Ingestion of jequirity seeds has many toxic side effects, predominantly vomiting, diarrhea (possibly bloody), edema (swelling), vascular leak syndrome, coma, circulatory collapse, and death. Ingestion of seeds may cause hypertension (high blood pressure), tachycardia (fast heart rate), coma or circulatory collapse.
Seeds that are sucked, chewed or ingested with cracked shells can cause stomach cramping and nausea. Eye contact with the seeds' contents may cause necrotizing conjunctivitis (pink eye, eye infection). Jewelry made of the seeds may cause dermatitis.
Although not well studied in humans, jequirirty may cause kidney or liver damage, dyspnea (difficulty breathing), pulmonary hemorrhage, or emphysema.
Jequirirty may increase the risk of bleeding. Caution is advised in patients with bleeding disorders or taking agents that may increase the risk of bleeding. Dosing adjustments may be necessary.
Pregnancy and Breastfeeding
Jequirity is not recommended in pregnant or breastfeeding women due to a lack of available scientific evidence. Avoid taking the seeds by mouth in all patients, as the toxin abrin is present in potentially lethal amounts in the seeds.
Most herbs and supplements have not been thoroughly tested for interactions with other herbs, supplements, drugs, or foods. The interactions listed below are based on reports in scientific publications, laboratory experiments, or traditional use. You should always read product labels. If you have a medical condition, or are taking other drugs, herbs, or supplements, you should speak with a qualified healthcare provider before starting a new therapy.
Interactions with Drugs
Although not well studied in humans, jequirity seeds may increase the risk of bleeding when taken with drugs that increase the risk of bleeding. Some examples include aspirin, anticoagulants ("blood thinners") such as warfarin (Coumadin©) or heparin, anti-platelet drugs such as clopidogrel (Plavix©), and non-steroidal anti-inflammatory drugs (NSAIDS) such as ibuprofen (Motrin©, Advil©) or naproxen (Naprosyn©, Aleve©).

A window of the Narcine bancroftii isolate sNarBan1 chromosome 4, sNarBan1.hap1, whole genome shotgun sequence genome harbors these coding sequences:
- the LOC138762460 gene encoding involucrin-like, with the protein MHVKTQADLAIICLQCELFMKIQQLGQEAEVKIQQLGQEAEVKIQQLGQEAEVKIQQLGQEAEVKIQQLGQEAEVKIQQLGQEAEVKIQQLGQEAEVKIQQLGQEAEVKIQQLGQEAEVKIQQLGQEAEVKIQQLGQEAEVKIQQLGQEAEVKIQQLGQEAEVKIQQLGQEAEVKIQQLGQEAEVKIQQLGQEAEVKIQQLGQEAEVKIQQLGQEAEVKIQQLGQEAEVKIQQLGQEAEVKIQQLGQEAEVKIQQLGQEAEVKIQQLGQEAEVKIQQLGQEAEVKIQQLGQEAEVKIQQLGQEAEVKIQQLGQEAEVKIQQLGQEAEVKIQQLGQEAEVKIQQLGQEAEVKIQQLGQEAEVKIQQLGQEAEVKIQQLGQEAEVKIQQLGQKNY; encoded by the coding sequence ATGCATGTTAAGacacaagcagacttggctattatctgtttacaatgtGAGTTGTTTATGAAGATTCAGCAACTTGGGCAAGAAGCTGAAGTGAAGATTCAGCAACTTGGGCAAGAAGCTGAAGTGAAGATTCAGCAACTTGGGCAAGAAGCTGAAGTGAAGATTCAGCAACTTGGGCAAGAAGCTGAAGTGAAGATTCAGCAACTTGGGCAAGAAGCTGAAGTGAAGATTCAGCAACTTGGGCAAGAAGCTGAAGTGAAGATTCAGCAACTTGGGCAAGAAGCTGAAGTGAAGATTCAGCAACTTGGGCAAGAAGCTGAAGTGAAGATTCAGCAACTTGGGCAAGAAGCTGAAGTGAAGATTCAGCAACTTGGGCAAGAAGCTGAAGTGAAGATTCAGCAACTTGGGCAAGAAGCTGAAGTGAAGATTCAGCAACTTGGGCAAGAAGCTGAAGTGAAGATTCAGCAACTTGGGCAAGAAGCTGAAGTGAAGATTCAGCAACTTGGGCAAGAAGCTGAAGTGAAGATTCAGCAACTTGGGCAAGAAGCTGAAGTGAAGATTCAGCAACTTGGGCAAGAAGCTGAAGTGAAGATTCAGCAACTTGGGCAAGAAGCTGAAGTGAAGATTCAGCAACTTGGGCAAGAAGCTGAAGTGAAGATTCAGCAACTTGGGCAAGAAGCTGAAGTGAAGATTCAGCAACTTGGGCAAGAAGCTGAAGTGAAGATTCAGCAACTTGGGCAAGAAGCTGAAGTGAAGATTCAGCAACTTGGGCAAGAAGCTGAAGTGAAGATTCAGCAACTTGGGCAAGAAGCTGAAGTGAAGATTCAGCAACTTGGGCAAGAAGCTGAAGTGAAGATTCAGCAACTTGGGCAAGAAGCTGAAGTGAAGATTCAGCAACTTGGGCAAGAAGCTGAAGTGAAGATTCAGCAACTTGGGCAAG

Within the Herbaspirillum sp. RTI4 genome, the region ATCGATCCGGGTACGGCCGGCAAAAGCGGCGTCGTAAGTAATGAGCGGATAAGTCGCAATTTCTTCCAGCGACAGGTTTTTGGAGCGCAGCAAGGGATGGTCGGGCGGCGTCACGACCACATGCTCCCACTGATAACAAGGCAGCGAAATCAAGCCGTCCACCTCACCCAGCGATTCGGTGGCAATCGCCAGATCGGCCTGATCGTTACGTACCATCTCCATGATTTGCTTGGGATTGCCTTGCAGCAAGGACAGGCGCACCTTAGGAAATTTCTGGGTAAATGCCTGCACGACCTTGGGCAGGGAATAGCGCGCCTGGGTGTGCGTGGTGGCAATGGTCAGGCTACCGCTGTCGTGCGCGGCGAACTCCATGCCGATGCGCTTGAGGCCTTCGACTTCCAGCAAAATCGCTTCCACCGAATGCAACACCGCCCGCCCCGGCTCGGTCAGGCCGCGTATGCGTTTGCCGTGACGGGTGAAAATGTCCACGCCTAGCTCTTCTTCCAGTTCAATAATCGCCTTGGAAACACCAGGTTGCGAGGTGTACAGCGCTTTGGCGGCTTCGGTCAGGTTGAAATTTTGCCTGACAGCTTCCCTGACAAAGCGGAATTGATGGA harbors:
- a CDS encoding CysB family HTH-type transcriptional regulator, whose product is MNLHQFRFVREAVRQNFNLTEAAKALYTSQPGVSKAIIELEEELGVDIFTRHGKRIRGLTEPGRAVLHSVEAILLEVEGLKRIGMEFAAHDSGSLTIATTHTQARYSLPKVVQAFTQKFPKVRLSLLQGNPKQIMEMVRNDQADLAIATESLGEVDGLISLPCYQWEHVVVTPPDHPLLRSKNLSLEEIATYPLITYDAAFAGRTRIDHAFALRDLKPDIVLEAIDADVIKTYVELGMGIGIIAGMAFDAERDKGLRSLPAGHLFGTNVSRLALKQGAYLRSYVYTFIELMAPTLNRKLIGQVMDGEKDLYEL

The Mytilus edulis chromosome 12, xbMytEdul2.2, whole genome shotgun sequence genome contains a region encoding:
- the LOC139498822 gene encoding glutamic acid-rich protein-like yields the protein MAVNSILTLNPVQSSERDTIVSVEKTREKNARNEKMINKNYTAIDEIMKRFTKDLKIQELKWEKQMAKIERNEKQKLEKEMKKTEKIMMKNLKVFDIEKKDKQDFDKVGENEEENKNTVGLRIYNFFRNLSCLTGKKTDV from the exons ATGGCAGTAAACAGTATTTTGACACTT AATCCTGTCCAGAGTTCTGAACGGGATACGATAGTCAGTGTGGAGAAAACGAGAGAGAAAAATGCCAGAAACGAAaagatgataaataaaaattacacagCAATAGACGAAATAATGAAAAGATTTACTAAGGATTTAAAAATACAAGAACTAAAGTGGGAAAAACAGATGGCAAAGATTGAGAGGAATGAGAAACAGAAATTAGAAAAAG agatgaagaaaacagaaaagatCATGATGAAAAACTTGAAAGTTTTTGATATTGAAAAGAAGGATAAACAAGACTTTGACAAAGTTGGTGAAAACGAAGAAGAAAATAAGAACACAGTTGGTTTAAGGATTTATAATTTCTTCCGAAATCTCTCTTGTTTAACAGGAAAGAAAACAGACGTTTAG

Jequirity seeds may cause necrosis of hepatocytes (death of liver cells) and have additive effects with hepatotoxic (liver damaging) drugs. Caution is advised.
Jequirity seeds may cause hypertension (high blood pressure), and may interact with agents that alter blood pressure, such as ACE inhibitors or beta-blockers.
Jequirity seeds may cause necrosis (death) of renal (kidney) convoluted tubules and have additive effects with nephrotoxic (kidney damaging) drugs.
Interactions with Herbs and Dietary Supplements
Although not well studied in humans, jequirity seeds may increase the risk of bleeding when taken with herbs and supplements that are believed to increase the risk of bleeding. Multiple cases of bleeding have been reported with the use of Ginkgo biloba, and fewer cases with garlic and saw palmetto. Numerous other agents may theoretically increase the risk of bleeding, although this has not been proven in most cases.
Jequirity seeds may cause necrosis of hepatocytes (death of liver cells) and have additive effects with hepatotoxic (liver damaging) herbs. Caution is advised.
Jequirity seeds may cause hypertension (high blood pressure), and may interact with herbs that alter blood pressure.
Jequirity seeds may cause necrosis (death) of renal (kidney) convoluted tubules and have additive effects with nephrotoxic (kidney damaging) herbs.
This information is based on a systematic review of scientific literature edited and peer-reviewed by contributors to the Natural Standard Research Collaboration (www.naturalstandard.com).
Natural Standard Bottom Line Monograph, Copyright © 2011 (www.naturalstandard.com). Commercial distribution prohibited. This monograph is intended for informational purposes only, and should not be interpreted as specific medical advice. You should consult with a qualified healthcare provider before making decisions about therapies and/or health conditions.
While some complementary and alternative techniques have been studied scientifically, high-quality data regarding safety, effectiveness, and mechanism of action are limited or controversial for most therapies. Whenever possible, it is recommended that practitioners be licensed by a recognized professional organization that adheres to clearly published standards. In addition, before starting a new technique or engaging a practitioner, it is recommended that patients speak with their primary healthcare provider(s). Potential benefits, risks (including financial costs), and alternatives should be carefully considered. The below monograph is designed to provide historical background and an overview of clinically-oriented research, and neither advocates for or against the use of a particular therapy.
The information in this monograph is intended for informational purposes only, and is meant to help users better understand health concerns. Information is based on review of scientific research data, historical practice patterns, and clinical experience. This information should not be interpreted as specific medical advice. Users should consult with a qualified healthcare provider for specific questions regarding therapies, diagnosis and/or health conditions, prior to making therapeutic decisions.
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- Zambenedetti P, Giordano R, Zatta P. Histochemical localization of glycoconjugates on microglial cells in Alzheimer's disease brain samples by using Abrus precatorius, Maackia amurensis, Momordica charantia, and Sambucus nigra lectins. Exp.Neurol. 1998;153(1):167-171.
Copyright © 2011 Natural Standard (www.naturalstandard.com)
Copyright © 2011 Natural Standard (www.naturalstandard.com)